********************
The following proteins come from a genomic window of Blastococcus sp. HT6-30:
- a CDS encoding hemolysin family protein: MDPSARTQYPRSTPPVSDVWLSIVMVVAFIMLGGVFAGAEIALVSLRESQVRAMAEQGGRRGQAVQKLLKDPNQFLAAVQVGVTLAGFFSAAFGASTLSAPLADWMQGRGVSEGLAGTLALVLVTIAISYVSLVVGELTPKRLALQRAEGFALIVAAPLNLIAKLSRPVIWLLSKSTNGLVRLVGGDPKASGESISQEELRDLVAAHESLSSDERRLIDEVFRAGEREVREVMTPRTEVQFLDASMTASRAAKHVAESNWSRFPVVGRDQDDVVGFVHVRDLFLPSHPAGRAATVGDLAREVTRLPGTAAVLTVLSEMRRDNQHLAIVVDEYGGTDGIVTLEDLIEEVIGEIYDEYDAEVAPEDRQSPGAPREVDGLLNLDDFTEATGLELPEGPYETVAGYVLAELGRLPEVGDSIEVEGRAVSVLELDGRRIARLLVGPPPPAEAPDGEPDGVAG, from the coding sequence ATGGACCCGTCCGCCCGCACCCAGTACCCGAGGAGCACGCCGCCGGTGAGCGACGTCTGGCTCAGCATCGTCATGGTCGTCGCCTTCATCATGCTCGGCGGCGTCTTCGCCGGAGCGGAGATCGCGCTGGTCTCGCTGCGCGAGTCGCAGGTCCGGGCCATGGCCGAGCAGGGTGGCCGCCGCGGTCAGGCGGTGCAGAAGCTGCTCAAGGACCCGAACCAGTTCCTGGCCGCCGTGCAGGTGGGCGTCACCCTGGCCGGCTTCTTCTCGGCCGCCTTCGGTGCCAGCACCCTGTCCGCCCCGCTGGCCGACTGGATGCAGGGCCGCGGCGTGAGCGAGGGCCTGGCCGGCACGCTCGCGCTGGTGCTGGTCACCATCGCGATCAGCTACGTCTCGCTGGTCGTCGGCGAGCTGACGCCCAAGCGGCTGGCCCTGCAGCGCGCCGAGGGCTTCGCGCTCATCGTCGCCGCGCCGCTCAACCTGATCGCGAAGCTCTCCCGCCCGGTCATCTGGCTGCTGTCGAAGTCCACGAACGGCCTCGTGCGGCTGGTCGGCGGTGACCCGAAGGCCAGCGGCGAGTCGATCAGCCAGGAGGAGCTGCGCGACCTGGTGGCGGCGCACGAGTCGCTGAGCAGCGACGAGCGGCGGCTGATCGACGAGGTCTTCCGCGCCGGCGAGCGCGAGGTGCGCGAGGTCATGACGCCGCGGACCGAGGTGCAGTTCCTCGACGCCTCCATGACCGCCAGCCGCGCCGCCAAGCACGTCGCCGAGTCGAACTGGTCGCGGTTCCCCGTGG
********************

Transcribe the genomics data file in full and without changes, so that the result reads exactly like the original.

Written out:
The following proteins come from a genomic window of Blastococcus sp. HT6-30:
- a CDS encoding hemolysin family protein: MDPSARTQYPRSTPPVSDVWLSIVMVVAFIMLGGVFAGAEIALVSLRESQVRAMAEQGGRRGQAVQKLLKDPNQFLAAVQVGVTLAGFFSAAFGASTLSAPLADWMQGRGVSEGLAGTLALVLVTIAISYVSLVVGELTPKRLALQRAEGFALIVAAPLNLIAKLSRPVIWLLSKSTNGLVRLVGGDPKASGESISQEELRDLVAAHESLSSDERRLIDEVFRAGEREVREVMTPRTEVQFLDASMTASRAAKHVAESNWSRFPVVGRDQDDVVGFVHVRDLFLPSHPAGRAATVGDLAREVTRLPGTAAVLTVLSEMRRDNQHLAIVVDEYGGTDGIVTLEDLIEEVIGEIYDEYDAEVAPEDRQSPGAPREVDGLLNLDDFTEATGLELPEGPYETVAGYVLAELGRLPEVGDSIEVEGRAVSVLELDGRRIARLLVGPPPPAEAPDGEPDGVAG, from the coding sequence ATGGACCCGTCCGCCCGCACCCAGTACCCGAGGAGCACGCCGCCGGTGAGCGACGTCTGGCTCAGCATCGTCATGGTCGTCGCCTTCATCATGCTCGGCGGCGTCTTCGCCGGAGCGGAGATCGCGCTGGTCTCGCTGCGCGAGTCGCAGGTCCGGGCCATGGCCGAGCAGGGTGGCCGCCGCGGTCAGGCGGTGCAGAAGCTGCTCAAGGACCCGAACCAGTTCCTGGCCGCCGTGCAGGTGGGCGTCACCCTGGCCGGCTTCTTCTCGGCCGCCTTCGGTGCCAGCACCCTGTCCGCCCCGCTGGCCGACTGGATGCAGGGCCGCGGCGTGAGCGAGGGCCTGGCCGGCACGCTCGCGCTGGTGCTGGTCACCATCGCGATCAGCTACGTCTCGCTGGTCGTCGGCGAGCTGACGCCCAAGCGGCTGGCCCTGCAGCGCGCCGAGGGCTTCGCGCTCATCGTCGCCGCGCCGCTCAACCTGATCGCGAAGCTCTCCCGCCCGGTCATCTGGCTGCTGTCGAAGTCCACGAACGGCCTCGTGCGGCTGGTCGGCGGTGACCCGAAGGCCAGCGGCGAGTCGATCAGCCAGGAGGAGCTGCGCGACCTGGTGGCGGCGCACGAGTCGCTGAGCAGCGACGAGCGGCGGCTGATCGACGAGGTCTTCCGCGCCGGCGAGCGCGAGGTGCGCGAGGTCATGACGCCGCGGACCGAGGTGCAGTTCCTCGACGCCTCCATGACCGCCAGCCGCGCCGCCAAGCACGTCGCCGAGTCGAACTGGTCGCGGTTCCCCGTGG